I reckon an average 18 year old, who had never played the game could give AlphaGo a run for his money, probably not beat him in a short number of repeated trials, but quickly improve after a game or two. A few people might even have an untapped potential for the game and perform astoundingly well after one or two losses <-- THAT is intelligence.

Now lets have AlphaGo play the humans in a game of Chess or checkers; we can even make it completely naive humans with virtually no experience with those games. Unless AlphaGo is either tweaked by his programmers to handle the decision structures of those games (or on the off chance that he already has those written in to him, which I doubt), he is going to fail utterly. Might not even be able to make a single move without having some of his programming rewritten to allow him to even react to the altered situation of a different board game. <- THAT is NOT intelligence. It is a machine that is tuned to analyze a very specific branching decision tree and choose optimum at any given point in it. It is an astounding feat of programming and analysis on the part of the progammers who made him, and they are to be saluted. But they made an application, not an artificial intelligence.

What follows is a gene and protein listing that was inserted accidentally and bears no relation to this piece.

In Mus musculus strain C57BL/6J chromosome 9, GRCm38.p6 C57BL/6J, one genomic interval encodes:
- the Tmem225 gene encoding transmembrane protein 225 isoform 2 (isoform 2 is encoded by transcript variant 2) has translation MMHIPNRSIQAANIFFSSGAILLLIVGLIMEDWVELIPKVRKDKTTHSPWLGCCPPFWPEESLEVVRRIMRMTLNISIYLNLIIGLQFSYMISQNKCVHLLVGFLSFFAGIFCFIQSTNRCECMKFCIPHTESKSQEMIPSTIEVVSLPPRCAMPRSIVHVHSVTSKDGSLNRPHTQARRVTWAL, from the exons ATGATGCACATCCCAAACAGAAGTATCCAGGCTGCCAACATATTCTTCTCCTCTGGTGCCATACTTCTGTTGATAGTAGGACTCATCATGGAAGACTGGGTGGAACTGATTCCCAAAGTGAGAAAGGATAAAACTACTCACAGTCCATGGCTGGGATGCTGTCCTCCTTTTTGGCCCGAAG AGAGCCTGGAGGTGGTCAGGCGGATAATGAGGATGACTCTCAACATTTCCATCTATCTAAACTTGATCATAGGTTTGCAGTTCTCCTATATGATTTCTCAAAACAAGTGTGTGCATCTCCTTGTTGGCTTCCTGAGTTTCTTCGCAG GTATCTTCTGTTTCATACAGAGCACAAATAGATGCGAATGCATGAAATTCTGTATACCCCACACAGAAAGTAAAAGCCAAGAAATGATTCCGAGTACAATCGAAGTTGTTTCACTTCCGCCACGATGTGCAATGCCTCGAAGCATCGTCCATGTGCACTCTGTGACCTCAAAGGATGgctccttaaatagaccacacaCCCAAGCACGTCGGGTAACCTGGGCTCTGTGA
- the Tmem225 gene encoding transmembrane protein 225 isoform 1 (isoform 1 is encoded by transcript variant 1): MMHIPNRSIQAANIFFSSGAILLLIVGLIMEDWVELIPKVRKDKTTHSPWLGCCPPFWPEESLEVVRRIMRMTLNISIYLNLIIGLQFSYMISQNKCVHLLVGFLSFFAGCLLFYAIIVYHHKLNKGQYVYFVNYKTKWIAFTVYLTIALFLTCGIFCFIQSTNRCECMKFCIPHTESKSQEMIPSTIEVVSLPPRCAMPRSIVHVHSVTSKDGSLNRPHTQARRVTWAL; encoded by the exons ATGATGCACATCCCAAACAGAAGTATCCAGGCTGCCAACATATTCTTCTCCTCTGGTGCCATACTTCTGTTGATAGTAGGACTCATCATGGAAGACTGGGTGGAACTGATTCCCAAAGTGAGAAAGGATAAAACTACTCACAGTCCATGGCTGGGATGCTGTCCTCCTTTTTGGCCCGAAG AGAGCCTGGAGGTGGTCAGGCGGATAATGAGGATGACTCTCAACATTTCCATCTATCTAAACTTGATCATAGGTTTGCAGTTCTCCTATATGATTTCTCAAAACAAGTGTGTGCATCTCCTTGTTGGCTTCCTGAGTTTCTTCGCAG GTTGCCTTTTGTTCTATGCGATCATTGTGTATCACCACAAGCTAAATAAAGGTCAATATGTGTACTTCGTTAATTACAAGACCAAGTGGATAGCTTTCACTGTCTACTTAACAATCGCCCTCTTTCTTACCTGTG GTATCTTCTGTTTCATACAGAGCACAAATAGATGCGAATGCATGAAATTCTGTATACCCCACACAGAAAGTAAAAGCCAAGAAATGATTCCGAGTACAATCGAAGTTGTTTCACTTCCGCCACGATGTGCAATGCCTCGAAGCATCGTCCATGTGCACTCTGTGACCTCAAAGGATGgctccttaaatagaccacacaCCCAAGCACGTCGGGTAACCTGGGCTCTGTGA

For more general terms? "Computer Opponent," "Computer Adversary," "Algorithmic Opponent," whatever . . .

The point is that AlphaGo was not programmed to play, but programmed to learn to play. Very different from DeepBlue that won Garry Kasparov.

But when program, programmed to learn, wants to learn more? And the quantum computing is coming, just around the corner. I don't know. :roll:

I have been skeptical all the time, the AI of the 80's was just a joke.